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A woman in her 90s with Alzheimer disease presented with a 4-month history of a painful, progressively growing tumor on the right cheek. Physical examination revealed an oozing, indurated 10 × 5 mm nodule (Figure). A nonmelanoma skin cancer was suspected, and excisional surgery was indicated. During the intervention, the lesion appeared to communicate with the upper alveolar mucosa as a result of being an odontogenic cutaneous fistula (OCF). Histopathological examination showed marked epithelial hyperplasia and blood vessel proliferation as well as a dense neutrophilic inflammatory infiltrate in the dermis. No cellular atypia or evidence of cancer were observed. No cultures were performed. The patient was then treated empirically with amoxicillin, 875 mg, and clavulanic acid, 125 mg, every 8 hours for 3 weeks and referred to the dentist, who removed the affected tooth, and prolonged the antibiotic therapy, completing a 5-week treatment regimen.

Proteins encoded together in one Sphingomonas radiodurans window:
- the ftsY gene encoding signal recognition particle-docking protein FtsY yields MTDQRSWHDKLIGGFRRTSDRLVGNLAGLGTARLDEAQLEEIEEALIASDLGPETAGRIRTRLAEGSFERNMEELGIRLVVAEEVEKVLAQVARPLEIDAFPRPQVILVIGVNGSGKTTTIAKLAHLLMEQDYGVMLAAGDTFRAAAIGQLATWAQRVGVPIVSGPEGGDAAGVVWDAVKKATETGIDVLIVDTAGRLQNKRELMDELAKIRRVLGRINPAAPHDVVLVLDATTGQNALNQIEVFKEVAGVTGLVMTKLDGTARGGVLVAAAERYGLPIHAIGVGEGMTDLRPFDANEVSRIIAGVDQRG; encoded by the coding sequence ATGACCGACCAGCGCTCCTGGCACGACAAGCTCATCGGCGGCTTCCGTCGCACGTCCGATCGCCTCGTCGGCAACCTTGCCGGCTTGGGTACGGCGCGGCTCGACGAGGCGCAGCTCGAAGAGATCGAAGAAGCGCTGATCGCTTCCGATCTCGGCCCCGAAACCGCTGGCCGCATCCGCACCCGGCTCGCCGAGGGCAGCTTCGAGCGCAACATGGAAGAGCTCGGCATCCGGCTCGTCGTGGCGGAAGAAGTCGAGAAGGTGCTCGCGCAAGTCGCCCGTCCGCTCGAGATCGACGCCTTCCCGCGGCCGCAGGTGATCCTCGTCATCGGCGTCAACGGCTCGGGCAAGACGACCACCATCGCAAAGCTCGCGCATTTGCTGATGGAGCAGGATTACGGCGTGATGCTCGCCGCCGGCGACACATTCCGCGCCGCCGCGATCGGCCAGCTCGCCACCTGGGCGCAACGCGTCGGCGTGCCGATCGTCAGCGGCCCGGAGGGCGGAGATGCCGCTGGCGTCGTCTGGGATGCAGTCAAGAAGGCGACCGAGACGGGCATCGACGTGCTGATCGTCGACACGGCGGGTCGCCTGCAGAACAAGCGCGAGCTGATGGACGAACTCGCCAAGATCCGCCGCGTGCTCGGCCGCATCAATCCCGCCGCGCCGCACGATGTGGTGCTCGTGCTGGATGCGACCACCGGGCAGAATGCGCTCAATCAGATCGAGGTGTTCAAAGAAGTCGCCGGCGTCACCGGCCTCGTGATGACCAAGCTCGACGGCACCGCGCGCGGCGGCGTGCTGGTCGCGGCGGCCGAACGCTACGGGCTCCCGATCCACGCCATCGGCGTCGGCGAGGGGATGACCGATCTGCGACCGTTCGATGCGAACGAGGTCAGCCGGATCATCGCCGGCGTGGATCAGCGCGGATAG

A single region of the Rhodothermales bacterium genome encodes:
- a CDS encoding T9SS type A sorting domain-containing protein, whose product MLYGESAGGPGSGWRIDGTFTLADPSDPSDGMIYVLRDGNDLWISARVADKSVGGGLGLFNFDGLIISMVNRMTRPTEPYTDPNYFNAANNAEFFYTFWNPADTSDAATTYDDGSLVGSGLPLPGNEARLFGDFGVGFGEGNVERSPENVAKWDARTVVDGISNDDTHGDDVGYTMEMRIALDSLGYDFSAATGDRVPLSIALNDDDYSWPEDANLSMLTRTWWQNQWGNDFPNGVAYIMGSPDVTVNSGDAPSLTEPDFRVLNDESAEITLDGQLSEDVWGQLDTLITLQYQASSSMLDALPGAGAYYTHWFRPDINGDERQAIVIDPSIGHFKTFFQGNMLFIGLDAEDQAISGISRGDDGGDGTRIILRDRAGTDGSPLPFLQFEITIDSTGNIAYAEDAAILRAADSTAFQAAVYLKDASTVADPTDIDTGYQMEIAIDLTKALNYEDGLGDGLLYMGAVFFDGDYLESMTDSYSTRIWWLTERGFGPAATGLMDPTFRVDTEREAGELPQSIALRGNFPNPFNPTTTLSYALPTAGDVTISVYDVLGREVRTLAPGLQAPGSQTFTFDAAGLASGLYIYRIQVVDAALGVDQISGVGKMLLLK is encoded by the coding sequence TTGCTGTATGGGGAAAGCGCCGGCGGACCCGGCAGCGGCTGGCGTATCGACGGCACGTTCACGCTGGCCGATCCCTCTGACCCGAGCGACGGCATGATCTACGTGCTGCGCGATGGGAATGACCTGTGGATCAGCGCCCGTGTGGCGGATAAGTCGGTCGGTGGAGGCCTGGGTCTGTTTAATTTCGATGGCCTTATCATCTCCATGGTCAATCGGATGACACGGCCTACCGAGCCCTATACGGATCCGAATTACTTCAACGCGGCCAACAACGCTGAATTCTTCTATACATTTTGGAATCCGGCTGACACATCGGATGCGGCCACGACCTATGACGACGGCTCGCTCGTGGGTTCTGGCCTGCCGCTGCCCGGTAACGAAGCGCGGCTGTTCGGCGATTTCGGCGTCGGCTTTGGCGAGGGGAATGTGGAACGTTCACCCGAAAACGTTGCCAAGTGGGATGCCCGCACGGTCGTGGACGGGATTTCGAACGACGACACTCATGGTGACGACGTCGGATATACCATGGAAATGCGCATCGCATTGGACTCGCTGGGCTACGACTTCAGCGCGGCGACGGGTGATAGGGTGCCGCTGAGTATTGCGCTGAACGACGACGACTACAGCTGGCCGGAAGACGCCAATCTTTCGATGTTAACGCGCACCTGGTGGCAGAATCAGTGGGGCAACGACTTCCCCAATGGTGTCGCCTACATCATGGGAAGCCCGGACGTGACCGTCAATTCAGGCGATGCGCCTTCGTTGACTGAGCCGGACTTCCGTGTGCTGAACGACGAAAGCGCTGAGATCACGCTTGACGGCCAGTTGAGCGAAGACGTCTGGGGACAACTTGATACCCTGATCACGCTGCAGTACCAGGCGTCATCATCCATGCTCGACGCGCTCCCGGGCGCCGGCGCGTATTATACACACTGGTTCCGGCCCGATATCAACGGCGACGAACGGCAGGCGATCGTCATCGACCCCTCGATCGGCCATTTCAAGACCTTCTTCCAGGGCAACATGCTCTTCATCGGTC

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CME Disclosure Statement: Unless noted, all individuals in control of content reported no relevant financial relationships. If applicable, all relevant financial relationships have been mitigated.
Corresponding Author: Mar Luque-Luna, MD, Hospital Clínic de Barcelona, Spain, Dermatology Department, C/Villarroel, 170, 08036, Barcelona, Spain (email@example.com).
Published Online: May 11, 2022. doi:10.1001/jamadermatol.2022.1245
Conflict of Interest Disclosures: None reported.
Additional Contributions: We thank the patient for granting permission to publish this information.
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